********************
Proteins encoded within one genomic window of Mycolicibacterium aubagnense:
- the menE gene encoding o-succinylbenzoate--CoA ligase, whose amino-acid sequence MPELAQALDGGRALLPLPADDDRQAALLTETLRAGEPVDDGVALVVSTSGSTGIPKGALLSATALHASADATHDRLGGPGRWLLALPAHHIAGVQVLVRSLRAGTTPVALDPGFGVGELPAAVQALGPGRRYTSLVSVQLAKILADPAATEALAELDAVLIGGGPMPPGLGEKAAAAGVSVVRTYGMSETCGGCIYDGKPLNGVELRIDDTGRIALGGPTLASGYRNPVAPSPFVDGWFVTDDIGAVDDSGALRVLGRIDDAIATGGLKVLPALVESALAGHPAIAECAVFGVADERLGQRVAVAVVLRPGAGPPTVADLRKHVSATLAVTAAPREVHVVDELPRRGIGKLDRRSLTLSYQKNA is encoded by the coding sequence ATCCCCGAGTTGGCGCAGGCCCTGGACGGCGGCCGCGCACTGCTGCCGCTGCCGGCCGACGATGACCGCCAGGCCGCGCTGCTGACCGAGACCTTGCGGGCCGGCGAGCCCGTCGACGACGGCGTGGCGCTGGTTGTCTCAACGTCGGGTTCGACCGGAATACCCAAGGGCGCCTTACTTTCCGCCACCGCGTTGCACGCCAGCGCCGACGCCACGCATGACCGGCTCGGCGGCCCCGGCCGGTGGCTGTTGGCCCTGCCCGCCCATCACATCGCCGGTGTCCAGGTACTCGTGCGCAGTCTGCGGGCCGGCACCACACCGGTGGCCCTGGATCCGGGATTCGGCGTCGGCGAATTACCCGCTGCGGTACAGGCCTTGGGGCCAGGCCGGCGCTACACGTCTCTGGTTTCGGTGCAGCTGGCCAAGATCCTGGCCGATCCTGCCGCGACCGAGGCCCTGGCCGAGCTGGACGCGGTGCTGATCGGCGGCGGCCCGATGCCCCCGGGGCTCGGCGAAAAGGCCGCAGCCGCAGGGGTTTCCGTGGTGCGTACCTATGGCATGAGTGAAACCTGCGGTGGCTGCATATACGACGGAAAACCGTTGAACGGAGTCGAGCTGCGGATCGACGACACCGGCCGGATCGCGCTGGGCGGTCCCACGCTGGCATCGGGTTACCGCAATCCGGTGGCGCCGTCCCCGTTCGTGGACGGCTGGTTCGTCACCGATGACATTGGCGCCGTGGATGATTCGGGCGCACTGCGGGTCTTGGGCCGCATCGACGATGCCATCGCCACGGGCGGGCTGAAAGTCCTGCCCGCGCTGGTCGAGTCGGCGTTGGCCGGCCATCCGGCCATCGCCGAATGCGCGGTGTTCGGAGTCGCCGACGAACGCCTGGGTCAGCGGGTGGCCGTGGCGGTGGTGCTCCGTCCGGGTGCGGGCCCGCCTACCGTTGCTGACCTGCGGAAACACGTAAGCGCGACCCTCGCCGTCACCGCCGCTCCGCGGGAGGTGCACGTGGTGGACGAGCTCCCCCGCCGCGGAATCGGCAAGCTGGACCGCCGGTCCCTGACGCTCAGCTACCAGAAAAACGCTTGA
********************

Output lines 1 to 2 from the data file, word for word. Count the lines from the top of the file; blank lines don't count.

Proteins encoded within one genomic window of Mycolicibacterium aubagnense:
- the menE gene encoding o-succinylbenzoate--CoA ligase, whose amino-acid sequence MPELAQALDGGRALLPLPADDDRQAALLTETLRAGEPVDDGVALVVSTSGSTGIPKGALLSATALHASADATHDRLGGPGRWLLALPAHHIAGVQVLVRSLRAGTTPVALDPGFGVGELPAAVQALGPGRRYTSLVSVQLAKILADPAATEALAELDAVLIGGGPMPPGLGEKAAAAGVSVVRTYGMSETCGGCIYDGKPLNGVELRIDDTGRIALGGPTLASGYRNPVAPSPFVDGWFVTDDIGAVDDSGALRVLGRIDDAIATGGLKVLPALVESALAGHPAIAECAVFGVADERLGQRVAVAVVLRPGAGPPTVADLRKHVSATLAVTAAPREVHVVDELPRRGIGKLDRRSLTLSYQKNA is encoded by the coding sequence ATCCCCGAGTTGGCGCAGGCCCTGGACGGCGGCCGCGCACTGCTGCCGCTGCCGGCCGACGATGACCGCCAGGCCGCGCTGCTGACCGAGACCTTGCGGGCCGGCGAGCCCGTCGACGACGGCGTGGCGCTGGTTGTCTCAACGTCGGGTTCGACCGGAATACCCAAGGGCGCCTTACTTTCCGCCACCGCGTTGCACGCCAGCGCCGACGCCACGCATGACCGGCTCGGCGGCCCCGGCCGGTGGCTGTTGGCCCTGCCCGCCCATCACATCGCCGGTGTCCAGGTACTCGTGCGCAGTCTGCGGGCCGGCACCACACCGGTGGCCCTGGATCCGGGATTCGGCGTCGGCGAATTACCCGCTGCGGTACAGGCCTTGGGGCCAGGCCGGCGCTACACGTCTCTGGTTTCGGTGCAGCTGGCCAAGATCCTGGCCGATCCTGCCGCGACCGAGGCCCTGGCCGAGCTGGACGCGGTGCTGATCGGCGGCGGCCCGATGCCCCCGGGGCTCGGCGAAAAGGCCGCAGCCGCAGGGGTTTCCGTGGTGCGTACCTATGGCATGAGTGAAACCTGCGGTGGCTGCATATACGACGGAAAACCGTTGAACGGAGTCGAGCTGCGGATCGACGACACCGGCCGGATCGCGCTGGGCGGTCCCACGCTGGCATCGGGTTACCGCAATCCGGTGGCGCCGTCCCCGTTCGTGGACGGCTGGTTCGTCACCGATGACATTGGCGCCGTGGATGATTCGGGCGCACTGCGGGTCTTGGGCCGCATCGACGATGCCATCGCCACGGGCGGGCTGAAAGTCCTGCCCGCGCTGGTCGAGTCGGCGTTGGCCGGCCATCCGGCCATCGCCGAATGCGCGGTGTTCGGAGTCGCCGACGAACGCCTGGGTCAGCGGGTGGCCGTGGCGGTGGTGCTCCGTCCGGGTGCGGGCCCGCCTACCGTTGCTGACCTGCGGAAACACGTAAGCGCGACCCTCGCCGTCACCGCCGCTCCGCGGGAGGTGCACGTGGTGGACGAGCTCCCCCGCCGCGGAATCGGCAAGCTGGACCGCCGGTCCCTGACGCTCAGCTACCAGAAAAACGCTTGA